Jewish World Review Nov. 8, 2006 / 17 Mar-Cheshvan, 5767
Ballpoint pens and other great ideas from journalist geniuses
By Jeff Elder
http://www.JewishWorldReview.com | Q: Who first thought of putting a little ball inside a long tube of ink and using it as a pen? How do they keep that little ball inside there anyway? Stefan Schetselaar, Gainesville, VA
A: How much time have I spent slouched at my desk in the newsroom, day-dreaming of the invention that will make me rich?
My No. 1 idea: Shoes that grow with your kid.
Think about it. How much money have you wasted over the years buying shoes for your children? Way too much.
What the world needs is a children's shoe that grows - maybe it's made of moss or something. (I'm not a "details" guy.)
Are they good in the rain, you ask? These things love the rain. The rain makes them grow!
You buy a pair of my Rootie Booties ($79.95) when the kid's a newborn. He or she takes them off when they move out at age 39.
The earth tones go with everything.
The reason my Rootie Booties ("Everybody's lichen `em!") come up is, the ballpoint pen is proof that a no-good lazy journalist can actually dream up something useful. (What about a combination TV remote-Taser, so you can zap anybody that tries to grab it?)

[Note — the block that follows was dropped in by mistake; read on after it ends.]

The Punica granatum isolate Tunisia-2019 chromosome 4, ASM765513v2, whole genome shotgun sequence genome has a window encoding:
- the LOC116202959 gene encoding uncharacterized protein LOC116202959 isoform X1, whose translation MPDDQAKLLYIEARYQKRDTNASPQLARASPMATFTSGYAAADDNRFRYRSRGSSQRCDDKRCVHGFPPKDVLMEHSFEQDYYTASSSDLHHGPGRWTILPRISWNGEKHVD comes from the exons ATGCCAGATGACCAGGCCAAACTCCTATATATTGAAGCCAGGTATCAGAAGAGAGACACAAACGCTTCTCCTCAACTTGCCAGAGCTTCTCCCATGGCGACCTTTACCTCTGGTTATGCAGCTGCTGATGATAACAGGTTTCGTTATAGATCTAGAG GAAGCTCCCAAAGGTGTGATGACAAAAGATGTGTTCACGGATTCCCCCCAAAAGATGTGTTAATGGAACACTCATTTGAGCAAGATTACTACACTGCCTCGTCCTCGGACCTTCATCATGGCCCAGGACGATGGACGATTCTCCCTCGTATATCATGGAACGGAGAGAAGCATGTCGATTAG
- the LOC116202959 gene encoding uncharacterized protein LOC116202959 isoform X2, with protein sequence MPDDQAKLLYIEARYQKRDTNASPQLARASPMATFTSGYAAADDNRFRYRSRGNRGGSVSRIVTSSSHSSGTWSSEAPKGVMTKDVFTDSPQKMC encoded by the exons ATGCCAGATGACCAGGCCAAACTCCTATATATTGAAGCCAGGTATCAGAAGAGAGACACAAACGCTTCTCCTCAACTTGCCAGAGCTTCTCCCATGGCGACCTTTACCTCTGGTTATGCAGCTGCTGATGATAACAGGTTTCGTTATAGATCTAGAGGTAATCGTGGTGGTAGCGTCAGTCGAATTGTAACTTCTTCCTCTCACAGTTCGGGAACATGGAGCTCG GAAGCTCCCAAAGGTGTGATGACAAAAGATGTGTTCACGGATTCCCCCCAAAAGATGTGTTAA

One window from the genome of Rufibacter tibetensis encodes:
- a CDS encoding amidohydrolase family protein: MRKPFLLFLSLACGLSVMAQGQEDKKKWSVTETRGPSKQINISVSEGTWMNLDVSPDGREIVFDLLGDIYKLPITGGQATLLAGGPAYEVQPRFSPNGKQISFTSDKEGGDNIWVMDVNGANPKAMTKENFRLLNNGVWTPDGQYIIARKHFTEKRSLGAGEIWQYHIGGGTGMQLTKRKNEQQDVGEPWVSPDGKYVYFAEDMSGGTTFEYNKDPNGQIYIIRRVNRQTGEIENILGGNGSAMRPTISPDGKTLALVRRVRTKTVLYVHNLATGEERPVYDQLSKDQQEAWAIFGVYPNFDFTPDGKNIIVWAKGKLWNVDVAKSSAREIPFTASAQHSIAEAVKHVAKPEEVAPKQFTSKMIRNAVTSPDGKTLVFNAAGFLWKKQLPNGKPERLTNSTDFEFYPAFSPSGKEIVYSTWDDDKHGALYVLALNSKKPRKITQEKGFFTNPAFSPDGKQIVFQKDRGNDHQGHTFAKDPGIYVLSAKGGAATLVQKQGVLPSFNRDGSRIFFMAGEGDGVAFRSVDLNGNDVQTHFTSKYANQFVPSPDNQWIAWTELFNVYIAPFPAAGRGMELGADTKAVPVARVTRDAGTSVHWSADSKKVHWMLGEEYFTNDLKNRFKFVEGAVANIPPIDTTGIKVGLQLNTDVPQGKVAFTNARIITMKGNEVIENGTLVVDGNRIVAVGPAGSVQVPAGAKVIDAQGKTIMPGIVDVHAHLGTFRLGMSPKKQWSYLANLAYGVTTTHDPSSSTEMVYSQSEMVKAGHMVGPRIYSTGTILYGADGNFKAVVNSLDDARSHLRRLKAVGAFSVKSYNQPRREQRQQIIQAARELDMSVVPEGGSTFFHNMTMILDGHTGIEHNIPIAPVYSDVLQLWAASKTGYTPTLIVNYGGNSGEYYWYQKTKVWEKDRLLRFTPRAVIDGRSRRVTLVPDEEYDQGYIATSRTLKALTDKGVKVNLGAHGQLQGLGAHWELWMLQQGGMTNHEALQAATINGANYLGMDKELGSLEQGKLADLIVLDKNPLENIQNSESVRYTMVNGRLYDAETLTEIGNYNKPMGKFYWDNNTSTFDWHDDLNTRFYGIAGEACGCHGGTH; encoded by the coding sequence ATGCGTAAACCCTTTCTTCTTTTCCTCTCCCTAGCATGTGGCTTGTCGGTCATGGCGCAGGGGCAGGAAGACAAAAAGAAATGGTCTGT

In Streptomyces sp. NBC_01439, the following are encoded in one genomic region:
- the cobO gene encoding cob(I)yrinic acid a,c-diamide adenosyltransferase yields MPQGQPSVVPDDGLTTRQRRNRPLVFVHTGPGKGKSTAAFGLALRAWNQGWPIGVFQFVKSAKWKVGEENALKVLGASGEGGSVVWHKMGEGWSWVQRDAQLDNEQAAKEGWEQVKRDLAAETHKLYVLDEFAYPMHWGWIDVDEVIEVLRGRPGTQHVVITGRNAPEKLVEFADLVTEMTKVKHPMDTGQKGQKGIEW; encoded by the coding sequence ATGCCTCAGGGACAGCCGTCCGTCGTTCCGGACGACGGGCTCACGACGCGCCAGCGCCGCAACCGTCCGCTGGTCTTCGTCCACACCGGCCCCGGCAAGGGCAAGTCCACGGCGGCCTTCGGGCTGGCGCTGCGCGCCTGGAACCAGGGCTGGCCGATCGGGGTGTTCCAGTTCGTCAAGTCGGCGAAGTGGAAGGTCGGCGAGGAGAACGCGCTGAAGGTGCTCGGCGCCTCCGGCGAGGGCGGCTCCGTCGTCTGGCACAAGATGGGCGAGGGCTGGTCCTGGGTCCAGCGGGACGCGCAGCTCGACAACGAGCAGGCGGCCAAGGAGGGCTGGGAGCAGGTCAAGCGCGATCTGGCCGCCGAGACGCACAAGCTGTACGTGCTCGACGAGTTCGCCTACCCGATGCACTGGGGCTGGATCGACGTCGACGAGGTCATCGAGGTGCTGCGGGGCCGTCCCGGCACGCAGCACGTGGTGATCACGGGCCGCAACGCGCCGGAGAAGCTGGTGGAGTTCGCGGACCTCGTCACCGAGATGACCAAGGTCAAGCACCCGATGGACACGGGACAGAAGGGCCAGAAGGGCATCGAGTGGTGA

Hungarian journalist Laszlo Biro invented the ballpoint in 1938. He got the idea from the press at the newspaper where he worked. He was sick of dealing with smudgy fountain pens, and wanted a pen that used quick-drying ink. He began manufacturing the pens in 1943 in Argentina, where he immigrated to escape the persecution of Jews in Europe. In many parts of the world, the ballpoint is known as the biro. A breakthrough for the pens' popularity came during World War II, as British pilots began using the pens.
The difficulty you have figuring out how a ballpoint works might be compounded by the tiny point. Looking at it might make you cross-eyed and dizzy. So look at roll-on antiperspirant, instead. (Yes, they do still make it, actually.) Works exactly the same way: The ball is in a socket that allows it to roll, constantly picking up the liquid behind it.
OK, last big money-making genius idea: The Leaf Zapper. Perfect for this time of year. Like a bug zapper, but it goes across your whole yard, saving you from all that tedious raking. Adds a pleasant background noise and aroma to daily life. Ends all bird problems.
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Jeff Elder is a columnist for The Charlotte Observer. Comment or try to stump him by clicking here.
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